could have any man she desired. But for Leah, pride and dignity come before
lust and desire.
Leah’s father, Trevor Marshall still insisted on driving
her to school every day. He was her guardian angel. With her mother gone,
nothing was going to happen to his little girl. Not while he still had a breath
in his body.
Trevor had a naughty habit of oversleeping and it was
often Leah’s job to wake him up. In addition to that, she cleaned, cooked, did
laundry, and made a fresh pot of coffee every morning. Sometimes she wondered
if he was looking after her or if it was the other way around.
That morning was no different than any other. She filled
the coffee machine with grinds and water and set a medium flame on the stove to
fry up some eggs. She also poured to fresh glasses of OJ and woke her father up
so he could shower and get dressed for work.
At the table, Trevor alternated between his coffee and
orange juice as he browsed through the morning paper. He didn’t seem too
interested in the articles. The stock page was really what caught his eye.
Leah made a cheddar omelette and started cooking up a few
pancakes for herself. The doorbell rang and Leah turned, furrowed her brow.
“Expecting someone?” she asked, assuming had invited a
lady over without her permission, something they agreed to discuss after her
“Don’t look at me,” Trevor shrugged. “I didn’t invite
Leah peered out the kitchen window. From the angle, she
couldn’t quite see a face. But she could make out the uniform.
“It’s the postman.”
“What could he want? A tip? I take care of him every
“Maybe he needs you to sign for a package. Go see.”
Trevor stood up and it felt the blood rush to his head.
He was dizzy, wobbly on his feet. “Are you all right, dad?”
“Yes,” Trevor assured her. “I must’ve stood up too fast.
Let me see what this guy wants.”
* * *
“Tim Noodle is missing,” Dale Craven said as Wes drove to
the latest scene.
“Who the hell is Tim Noodle?"
“He’s a writer for the Carter City Chronicle. He’s also
one of the five largest shareholdersof
Dagget Corp. Guess who one of the other five was? Roger Farinella.”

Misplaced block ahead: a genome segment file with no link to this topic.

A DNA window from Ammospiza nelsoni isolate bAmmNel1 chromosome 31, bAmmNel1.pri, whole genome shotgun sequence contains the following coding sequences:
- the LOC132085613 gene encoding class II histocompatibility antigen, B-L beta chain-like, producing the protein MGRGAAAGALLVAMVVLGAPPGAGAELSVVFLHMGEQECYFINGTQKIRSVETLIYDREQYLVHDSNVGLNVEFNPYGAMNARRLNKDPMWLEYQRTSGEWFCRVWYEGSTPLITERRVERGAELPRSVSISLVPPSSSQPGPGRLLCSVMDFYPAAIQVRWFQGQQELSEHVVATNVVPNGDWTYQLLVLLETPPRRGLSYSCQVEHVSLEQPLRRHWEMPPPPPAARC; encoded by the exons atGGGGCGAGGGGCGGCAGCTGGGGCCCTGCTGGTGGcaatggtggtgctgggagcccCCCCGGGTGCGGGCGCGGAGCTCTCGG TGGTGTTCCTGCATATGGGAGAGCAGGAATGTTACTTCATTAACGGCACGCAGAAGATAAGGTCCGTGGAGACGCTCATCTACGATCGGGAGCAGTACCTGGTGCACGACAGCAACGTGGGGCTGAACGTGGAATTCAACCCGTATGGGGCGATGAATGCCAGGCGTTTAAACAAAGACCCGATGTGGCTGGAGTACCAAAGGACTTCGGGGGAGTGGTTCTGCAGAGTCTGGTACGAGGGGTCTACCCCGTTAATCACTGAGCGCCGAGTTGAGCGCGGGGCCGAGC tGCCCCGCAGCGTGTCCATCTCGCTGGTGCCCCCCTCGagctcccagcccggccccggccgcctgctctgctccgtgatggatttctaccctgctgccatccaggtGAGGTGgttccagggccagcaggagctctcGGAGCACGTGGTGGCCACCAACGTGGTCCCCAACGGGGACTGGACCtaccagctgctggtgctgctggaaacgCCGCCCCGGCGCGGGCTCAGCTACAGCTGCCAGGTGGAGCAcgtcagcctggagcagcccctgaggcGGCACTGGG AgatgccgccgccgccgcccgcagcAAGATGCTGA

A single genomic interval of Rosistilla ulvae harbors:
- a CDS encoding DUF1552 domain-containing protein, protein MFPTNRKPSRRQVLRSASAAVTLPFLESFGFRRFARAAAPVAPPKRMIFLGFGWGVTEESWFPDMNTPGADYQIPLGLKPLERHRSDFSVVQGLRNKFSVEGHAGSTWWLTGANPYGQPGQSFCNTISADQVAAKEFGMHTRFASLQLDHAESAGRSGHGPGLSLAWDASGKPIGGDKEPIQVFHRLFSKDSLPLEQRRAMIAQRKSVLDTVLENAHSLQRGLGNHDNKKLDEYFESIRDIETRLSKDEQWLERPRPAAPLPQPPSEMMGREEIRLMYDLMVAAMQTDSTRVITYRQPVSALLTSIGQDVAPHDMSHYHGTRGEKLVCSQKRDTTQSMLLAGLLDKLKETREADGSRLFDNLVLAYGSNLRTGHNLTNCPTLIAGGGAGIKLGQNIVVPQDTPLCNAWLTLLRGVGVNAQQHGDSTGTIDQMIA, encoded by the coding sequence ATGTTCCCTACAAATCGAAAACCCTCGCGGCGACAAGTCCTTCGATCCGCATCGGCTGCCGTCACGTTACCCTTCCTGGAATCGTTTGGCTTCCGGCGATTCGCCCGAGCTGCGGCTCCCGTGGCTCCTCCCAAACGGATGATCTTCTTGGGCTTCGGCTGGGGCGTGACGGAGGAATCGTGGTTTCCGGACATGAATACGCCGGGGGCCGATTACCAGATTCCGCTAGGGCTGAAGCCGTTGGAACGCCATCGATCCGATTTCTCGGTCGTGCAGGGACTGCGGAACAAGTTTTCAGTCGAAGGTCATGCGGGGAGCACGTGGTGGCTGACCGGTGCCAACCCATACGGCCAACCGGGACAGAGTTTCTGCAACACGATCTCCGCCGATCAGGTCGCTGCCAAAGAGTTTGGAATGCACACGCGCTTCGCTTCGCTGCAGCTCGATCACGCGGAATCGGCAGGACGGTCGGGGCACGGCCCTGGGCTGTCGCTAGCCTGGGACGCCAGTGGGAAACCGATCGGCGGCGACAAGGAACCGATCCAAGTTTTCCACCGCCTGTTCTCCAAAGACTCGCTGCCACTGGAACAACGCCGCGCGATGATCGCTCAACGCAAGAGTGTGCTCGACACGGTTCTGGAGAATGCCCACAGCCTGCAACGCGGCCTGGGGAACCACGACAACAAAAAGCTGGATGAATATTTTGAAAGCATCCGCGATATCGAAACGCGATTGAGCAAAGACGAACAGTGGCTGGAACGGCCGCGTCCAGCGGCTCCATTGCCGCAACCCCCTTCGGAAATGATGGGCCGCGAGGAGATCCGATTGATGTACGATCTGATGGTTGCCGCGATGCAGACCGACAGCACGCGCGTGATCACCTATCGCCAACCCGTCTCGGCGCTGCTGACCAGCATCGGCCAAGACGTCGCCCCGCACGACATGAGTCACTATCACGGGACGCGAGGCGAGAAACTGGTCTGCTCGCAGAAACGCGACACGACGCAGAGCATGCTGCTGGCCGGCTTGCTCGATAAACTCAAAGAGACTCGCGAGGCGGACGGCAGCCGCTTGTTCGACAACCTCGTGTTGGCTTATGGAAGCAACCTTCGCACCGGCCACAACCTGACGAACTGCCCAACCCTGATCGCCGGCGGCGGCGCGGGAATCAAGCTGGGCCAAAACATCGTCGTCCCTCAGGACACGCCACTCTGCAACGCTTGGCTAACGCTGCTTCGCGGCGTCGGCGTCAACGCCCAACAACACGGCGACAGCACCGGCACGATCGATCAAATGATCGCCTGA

“Are you suggesting this has something to do with Dagget
Corp or with William Dagget himself?”
no. That would be absurd. His son James identified the body at the morgue. The
funeral is Friday, no wake. Just a funeral service followed by his burial.”
thinking someone else is trying to acquire these shares. Maybe it’s the
Vulture. Or maybe someone is helping him.”
maybe someone is using his M.O. to throw us off.”
many maybes give me a fucking headache. Let’s just save the chitchat for the
the coroner was already on the scene when they arrived. And a gruesome scene it
was. The Vulture seemed to step it up a notch in terms of brutality.
was hunched over, hand over his mouth as he stared in disbelief at the raw,
skinless body that lay on the carpet in front of him. Poor Leah Marshall had
suffered the same horrible fate as Alicia Bates. Her eyes had been surgically
removed, but no other harm seemed to have come to her.
have you got for us, Pete?” Archer asked as Craven tried to regain his
girl is the same as the other. Her eyes have been carefully extracted with what
looks to be a scalpel or some other cutting tool. Yet other than that disturbing
fact, there doesn’t appear to be a scratch on her. I can’t say the same for
Marshall wasn’t heavily sedated like the other victims. The killer must’ve
misjudged Trevor’s size and gave him a weak dose of Ambien. Either that or
Trevor didn’t drink whatever it was that the killer had drugged.”
was on the table when you arrived?”
and orange juice.”
on their way to the lab. Now back to him. These deep lacerations here indicate he
woke up at one point and the killer must’ve slipped with his scalpel and cut
through the fat. Those deep impressions on the wrists indicate his hands were
bound at one point as well.”
was conscious while he was being skinned alive? How did nobody hear him
scream?” Archer seemed to have an answer for Dale’s question.
psychic, but if I had to take a swing I’d say the killer cut his tongue out.”
Archer removes a pair of latex gloves from his pocket and after slipping them
on, pried Trevor’s teeth apart with his fingers. “Just as I thought, his tongue
is hacked out.”
fuck,” Craven said in reference to the Vulture.
finished him off was a blow to the head,” Pete explained. “We found a vase with
bloodstains on it behind the sofa.”
Trevor have a wife?” Dale asked.
one of the officers informed Craven.
let you finish up here, Pete,” Wes nodded. “Call me when you have the full
report. And by the way, find out Leah Marshall’s eye color for me if you
do,” Pete said and went about his bloody business.
* * *
Weston Archer dismissed himself early that evening as he
had some errands to attend to. That’s what he called it; errands. He didn’t
want Craven or the other guys to know where he was really going.
“Dad,” Wes said as his father opened the front door.
“Son,” Adam Archer nodded his bald head. “Well, come in
if you’re coming in I guess. I got some coffee in a carafe. It was fresh two
days ago. Probably still warm.”
“I’ll pass,” Wes said as for the first time in six years
he stepped through the house he grew up in.
“So what brings you here?” his father asked as they
congregated in the living room. The TV was on full blast as Adam’s hearing was
starting to go. He didn’t even seem to hear the football announcers screaming
through the speakers. Wes grabbed the remote and turned the volume down so they
“Lieutenant Morris said you asked how I was doing.”